You have probably heard parents admit that parenting is the most demanding work they have ever done, and that nothing in the whole world is as important to them as their young ones. I hear these statements everywhere I go.
But it’s easy to tell what actually matters to people – just find out where they spend their energy and their money. Are they reading parenting books? Do they invest in their own ‘professional development’ as a mom or dad by attending workshops? How much time do they devote to hanging out with their child doing activities the child has chosen?
Our children need us to fully step into the words we speak. If we say they matter more than anything else, then we need to act as if that is true. Young people depend on us. They require the tangible things we provide like shoes and a warm bed, but they also need our words to be congruent with our actions in order to develop a sense of integrity.
Parenting capacity can be built
The capacity to remain calm while under stress can be built. The ability to play attentively with a child or listen at length to a teenager is something we can improve. Mental and emotional bandwidth both function like muscles, so with deliberate practice they can and will expand. It is possible to become MORE relaxed with your teenager, and MORE patient with your toddler, if you do the right kind of work and work your program regularly.
Many of us put a lot of effort into physically conditioning ourselves for the ski season, or diligently practice our fitness and finesse on the bike. We rise to the challenges of goals and growth in our athletic pursuits; should it be any different in the sphere of our life that we proclaim is number one?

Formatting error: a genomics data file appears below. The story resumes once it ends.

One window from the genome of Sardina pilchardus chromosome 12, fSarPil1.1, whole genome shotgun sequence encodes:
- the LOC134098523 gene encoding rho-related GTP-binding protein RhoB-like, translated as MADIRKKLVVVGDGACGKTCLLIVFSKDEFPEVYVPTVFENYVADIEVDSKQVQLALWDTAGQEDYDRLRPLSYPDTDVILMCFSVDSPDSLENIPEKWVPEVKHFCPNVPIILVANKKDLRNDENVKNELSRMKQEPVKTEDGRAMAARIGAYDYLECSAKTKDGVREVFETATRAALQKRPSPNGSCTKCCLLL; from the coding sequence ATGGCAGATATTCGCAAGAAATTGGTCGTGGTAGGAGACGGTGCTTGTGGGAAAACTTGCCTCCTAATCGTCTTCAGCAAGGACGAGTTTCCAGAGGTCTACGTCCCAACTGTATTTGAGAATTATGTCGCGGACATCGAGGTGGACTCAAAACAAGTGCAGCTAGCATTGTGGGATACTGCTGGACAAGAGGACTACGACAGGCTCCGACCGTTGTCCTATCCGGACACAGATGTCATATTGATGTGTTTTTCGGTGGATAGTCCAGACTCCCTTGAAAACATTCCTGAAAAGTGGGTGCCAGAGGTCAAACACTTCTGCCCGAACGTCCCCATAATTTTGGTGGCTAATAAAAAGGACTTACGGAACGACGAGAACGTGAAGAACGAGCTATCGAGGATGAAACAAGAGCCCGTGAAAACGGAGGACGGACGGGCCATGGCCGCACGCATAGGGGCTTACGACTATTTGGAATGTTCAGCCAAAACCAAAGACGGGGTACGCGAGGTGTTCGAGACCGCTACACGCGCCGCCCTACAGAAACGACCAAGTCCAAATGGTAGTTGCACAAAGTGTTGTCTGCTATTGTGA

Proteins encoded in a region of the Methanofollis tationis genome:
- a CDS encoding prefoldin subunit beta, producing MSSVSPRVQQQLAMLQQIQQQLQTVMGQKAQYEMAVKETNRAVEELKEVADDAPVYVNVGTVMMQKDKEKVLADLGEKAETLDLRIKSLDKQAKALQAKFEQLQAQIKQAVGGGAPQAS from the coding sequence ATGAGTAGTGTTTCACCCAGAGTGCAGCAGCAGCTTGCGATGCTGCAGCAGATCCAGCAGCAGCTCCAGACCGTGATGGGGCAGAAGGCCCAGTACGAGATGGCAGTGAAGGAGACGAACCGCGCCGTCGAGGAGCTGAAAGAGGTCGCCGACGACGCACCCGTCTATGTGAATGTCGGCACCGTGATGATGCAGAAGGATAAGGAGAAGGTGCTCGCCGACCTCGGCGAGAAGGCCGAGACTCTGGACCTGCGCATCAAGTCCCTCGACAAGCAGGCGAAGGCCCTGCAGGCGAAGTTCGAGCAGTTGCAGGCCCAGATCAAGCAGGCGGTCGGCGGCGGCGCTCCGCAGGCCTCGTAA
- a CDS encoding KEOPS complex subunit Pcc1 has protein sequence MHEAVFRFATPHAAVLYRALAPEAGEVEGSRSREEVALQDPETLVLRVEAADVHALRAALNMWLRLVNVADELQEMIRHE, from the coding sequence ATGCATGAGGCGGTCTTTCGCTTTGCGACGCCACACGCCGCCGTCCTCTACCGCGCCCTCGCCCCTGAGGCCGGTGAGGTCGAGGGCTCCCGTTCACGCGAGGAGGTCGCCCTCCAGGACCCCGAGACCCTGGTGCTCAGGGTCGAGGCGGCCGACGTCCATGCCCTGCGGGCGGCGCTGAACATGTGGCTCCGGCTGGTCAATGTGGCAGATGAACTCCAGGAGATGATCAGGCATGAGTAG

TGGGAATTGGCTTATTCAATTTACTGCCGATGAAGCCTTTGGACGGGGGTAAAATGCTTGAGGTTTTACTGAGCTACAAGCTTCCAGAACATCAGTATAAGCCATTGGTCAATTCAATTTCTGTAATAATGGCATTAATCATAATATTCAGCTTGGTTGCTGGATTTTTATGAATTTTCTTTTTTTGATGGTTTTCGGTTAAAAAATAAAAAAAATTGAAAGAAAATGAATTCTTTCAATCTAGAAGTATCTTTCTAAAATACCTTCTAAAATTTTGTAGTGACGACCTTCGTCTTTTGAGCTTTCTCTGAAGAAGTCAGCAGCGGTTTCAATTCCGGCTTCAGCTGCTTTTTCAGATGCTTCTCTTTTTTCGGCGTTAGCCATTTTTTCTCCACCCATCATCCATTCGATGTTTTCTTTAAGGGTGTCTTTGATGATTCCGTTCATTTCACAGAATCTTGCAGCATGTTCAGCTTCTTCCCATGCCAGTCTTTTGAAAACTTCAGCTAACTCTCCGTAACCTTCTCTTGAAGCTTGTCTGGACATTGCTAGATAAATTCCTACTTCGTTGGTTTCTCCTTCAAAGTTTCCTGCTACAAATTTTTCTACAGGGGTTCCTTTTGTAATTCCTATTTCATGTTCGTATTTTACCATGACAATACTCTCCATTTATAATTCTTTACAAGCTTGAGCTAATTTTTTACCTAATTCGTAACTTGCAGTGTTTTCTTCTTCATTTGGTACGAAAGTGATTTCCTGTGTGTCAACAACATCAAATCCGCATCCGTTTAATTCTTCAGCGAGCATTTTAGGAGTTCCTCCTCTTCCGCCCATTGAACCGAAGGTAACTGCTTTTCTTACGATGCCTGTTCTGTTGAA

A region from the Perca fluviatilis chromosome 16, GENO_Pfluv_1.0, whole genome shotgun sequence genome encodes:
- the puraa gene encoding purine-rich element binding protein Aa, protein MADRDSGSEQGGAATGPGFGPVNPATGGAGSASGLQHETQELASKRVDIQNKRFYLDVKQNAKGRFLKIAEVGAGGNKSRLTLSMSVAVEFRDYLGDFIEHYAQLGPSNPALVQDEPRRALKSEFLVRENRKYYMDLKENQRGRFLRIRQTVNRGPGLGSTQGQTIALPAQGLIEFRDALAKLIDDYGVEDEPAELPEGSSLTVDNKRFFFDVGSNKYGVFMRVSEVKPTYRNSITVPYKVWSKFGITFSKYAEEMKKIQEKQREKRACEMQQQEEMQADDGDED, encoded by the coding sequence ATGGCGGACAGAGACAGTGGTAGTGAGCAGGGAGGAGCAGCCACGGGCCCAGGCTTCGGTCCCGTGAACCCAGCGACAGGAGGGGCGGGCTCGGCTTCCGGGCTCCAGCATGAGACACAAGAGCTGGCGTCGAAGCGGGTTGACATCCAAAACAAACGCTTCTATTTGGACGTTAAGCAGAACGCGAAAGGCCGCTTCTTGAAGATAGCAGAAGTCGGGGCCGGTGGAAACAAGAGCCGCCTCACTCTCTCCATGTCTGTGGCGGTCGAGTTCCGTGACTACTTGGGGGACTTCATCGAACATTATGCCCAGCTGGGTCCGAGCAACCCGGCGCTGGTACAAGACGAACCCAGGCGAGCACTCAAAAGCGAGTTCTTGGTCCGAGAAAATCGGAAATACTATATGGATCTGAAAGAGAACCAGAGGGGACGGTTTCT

There are a few things at play that prevent parents from reaching out for help or even acknowledging they might want to upgrade how they operate. For one thing, we probably didn’t see our parents trying to enhance their skills in this area when we were growing up. For another, we are socialized from a young age to believe that seeking assistance is a sign of weakness. And it’s hard to disclose feelings of discouragement if it seems like every other family has it all together.
Parents helping parents
For almost 22 years I have consistently been a leader of or participant in a parent group. What is a parent group?
- An intentional gathering of parents
- Thoughtful exploration of topics related to parenting
- Time and space for each participant to reflect on their own parenting practice
- Opportunity to use the support of other group members
The first parent group I attended was one I started and led when my son was a baby. I invited a few moms in my neighbourhood to get together without our kids once a week for a couple of months. We took turns to ensure everyone had a chance to share, and we talked about recent parenting highlights, recent parenting struggles, and each time discussed a specific topic. Immediately I felt less alone and less crazy. As the weeks went by I mentally stored the high and low points of my days, looking forward to telling them to the others. I became invested in each of their various narratives and anticipated hearing how things were going in their homes and cheering them on.
The most critical gifts I have received from all my years doing parent groups are the skill of honestly reflecting on my relationship with my kid and greater self-esteem. The cliché is true for me – being a mom is my biggest achievement and greatest happiness. But I’m an ambitious woman, so I believe achievements are worth building on and happiness can be deepened. I don’t want to settle for regular happiness, I’m looking for genuine joy!
Curiosity equals learning
Opening our eyes to how someone else interacts with their teen can widen our perspective about what’s possible. How much is your parenting pointing in the direction you want to go? A little curiosity can guide the way towards a more fulfilling family future.